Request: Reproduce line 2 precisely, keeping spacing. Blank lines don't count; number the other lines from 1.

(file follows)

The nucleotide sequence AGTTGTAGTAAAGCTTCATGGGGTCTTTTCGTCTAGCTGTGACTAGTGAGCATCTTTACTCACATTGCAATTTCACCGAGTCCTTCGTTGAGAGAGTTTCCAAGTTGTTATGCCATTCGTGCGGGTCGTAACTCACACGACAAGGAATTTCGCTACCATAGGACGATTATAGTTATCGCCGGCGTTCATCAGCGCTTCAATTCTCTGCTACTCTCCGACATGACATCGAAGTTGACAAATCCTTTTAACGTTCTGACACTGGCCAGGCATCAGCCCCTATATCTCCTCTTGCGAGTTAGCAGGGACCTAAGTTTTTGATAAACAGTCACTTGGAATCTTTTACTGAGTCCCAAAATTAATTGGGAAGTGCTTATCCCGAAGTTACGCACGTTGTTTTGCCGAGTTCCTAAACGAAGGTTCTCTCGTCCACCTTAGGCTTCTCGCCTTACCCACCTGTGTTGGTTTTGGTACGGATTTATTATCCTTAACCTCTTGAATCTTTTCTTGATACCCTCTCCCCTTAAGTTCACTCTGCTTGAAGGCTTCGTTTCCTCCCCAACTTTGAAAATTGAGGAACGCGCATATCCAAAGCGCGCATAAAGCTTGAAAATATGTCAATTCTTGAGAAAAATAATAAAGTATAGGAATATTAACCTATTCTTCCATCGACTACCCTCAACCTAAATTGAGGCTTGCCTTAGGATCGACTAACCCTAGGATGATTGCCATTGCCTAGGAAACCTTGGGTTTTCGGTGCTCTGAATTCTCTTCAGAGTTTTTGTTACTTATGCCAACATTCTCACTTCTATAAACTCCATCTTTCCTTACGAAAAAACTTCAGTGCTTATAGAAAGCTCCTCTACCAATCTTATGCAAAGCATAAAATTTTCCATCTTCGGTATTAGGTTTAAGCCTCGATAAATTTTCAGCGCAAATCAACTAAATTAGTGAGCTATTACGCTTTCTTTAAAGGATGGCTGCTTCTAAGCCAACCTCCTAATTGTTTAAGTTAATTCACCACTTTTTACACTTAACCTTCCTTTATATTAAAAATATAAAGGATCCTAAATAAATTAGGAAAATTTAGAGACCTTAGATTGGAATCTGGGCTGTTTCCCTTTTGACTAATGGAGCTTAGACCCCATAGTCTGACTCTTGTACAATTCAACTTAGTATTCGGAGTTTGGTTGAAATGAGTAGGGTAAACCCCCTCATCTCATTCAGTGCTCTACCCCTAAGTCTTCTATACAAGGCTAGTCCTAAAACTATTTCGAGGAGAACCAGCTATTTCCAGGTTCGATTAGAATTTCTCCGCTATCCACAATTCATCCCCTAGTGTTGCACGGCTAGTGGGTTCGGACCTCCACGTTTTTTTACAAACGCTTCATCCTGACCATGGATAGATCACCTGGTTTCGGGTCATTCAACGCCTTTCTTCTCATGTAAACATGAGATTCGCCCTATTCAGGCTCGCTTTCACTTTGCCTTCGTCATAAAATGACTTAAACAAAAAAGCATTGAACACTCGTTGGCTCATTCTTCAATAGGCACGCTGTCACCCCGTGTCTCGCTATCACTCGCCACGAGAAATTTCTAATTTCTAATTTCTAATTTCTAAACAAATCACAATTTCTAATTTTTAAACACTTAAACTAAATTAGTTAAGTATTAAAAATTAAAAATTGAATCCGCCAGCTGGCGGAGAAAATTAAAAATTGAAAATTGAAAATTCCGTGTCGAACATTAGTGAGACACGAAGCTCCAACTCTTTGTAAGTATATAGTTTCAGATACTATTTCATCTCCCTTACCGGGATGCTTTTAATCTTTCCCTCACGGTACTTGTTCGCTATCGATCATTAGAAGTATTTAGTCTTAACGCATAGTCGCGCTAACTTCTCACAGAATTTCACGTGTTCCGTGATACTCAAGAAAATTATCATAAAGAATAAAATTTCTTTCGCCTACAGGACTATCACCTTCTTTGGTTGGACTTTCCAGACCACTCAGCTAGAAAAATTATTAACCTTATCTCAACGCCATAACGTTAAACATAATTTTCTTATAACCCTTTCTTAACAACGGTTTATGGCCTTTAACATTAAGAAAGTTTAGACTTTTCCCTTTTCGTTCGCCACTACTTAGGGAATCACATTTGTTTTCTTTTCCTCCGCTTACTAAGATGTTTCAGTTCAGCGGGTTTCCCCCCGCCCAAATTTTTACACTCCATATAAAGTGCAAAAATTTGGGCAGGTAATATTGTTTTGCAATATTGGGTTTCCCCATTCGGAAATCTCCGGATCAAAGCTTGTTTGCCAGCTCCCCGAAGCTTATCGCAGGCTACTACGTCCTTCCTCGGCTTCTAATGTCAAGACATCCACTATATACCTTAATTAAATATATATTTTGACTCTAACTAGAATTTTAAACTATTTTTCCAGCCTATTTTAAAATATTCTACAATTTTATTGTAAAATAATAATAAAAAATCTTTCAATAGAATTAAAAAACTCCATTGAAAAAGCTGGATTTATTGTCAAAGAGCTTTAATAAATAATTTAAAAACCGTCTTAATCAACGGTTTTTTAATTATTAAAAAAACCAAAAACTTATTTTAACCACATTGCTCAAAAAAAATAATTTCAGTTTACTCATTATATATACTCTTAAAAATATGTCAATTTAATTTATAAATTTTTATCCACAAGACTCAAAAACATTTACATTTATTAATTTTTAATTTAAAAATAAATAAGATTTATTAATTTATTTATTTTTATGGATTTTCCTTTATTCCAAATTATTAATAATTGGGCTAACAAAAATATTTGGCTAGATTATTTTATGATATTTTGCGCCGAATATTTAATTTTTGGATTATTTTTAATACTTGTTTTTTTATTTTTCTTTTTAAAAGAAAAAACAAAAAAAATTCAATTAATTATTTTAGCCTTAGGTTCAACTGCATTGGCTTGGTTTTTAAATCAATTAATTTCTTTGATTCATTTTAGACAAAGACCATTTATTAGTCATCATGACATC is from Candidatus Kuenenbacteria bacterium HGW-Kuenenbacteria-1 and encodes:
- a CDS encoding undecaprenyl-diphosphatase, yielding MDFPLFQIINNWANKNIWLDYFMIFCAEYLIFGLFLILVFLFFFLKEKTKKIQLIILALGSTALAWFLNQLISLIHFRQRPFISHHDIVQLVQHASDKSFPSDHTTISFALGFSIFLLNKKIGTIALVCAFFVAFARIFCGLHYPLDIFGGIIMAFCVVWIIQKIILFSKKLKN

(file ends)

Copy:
- a CDS encoding undecaprenyl-diphosphatase, yielding MDFPLFQIINNWANKNIWLDYFMIFCAEYLIFGLFLILVFLFFFLKEKTKKIQLIILALGSTALAWFLNQLISLIHFRQRPFISHHDIVQLVQHASDKSFPSDHTTISFALGFSIFLLNKKIGTIALVCAFFVAFARIFCGLHYPLDIFGGIIMAFCVVWIIQKIILFSKKLKN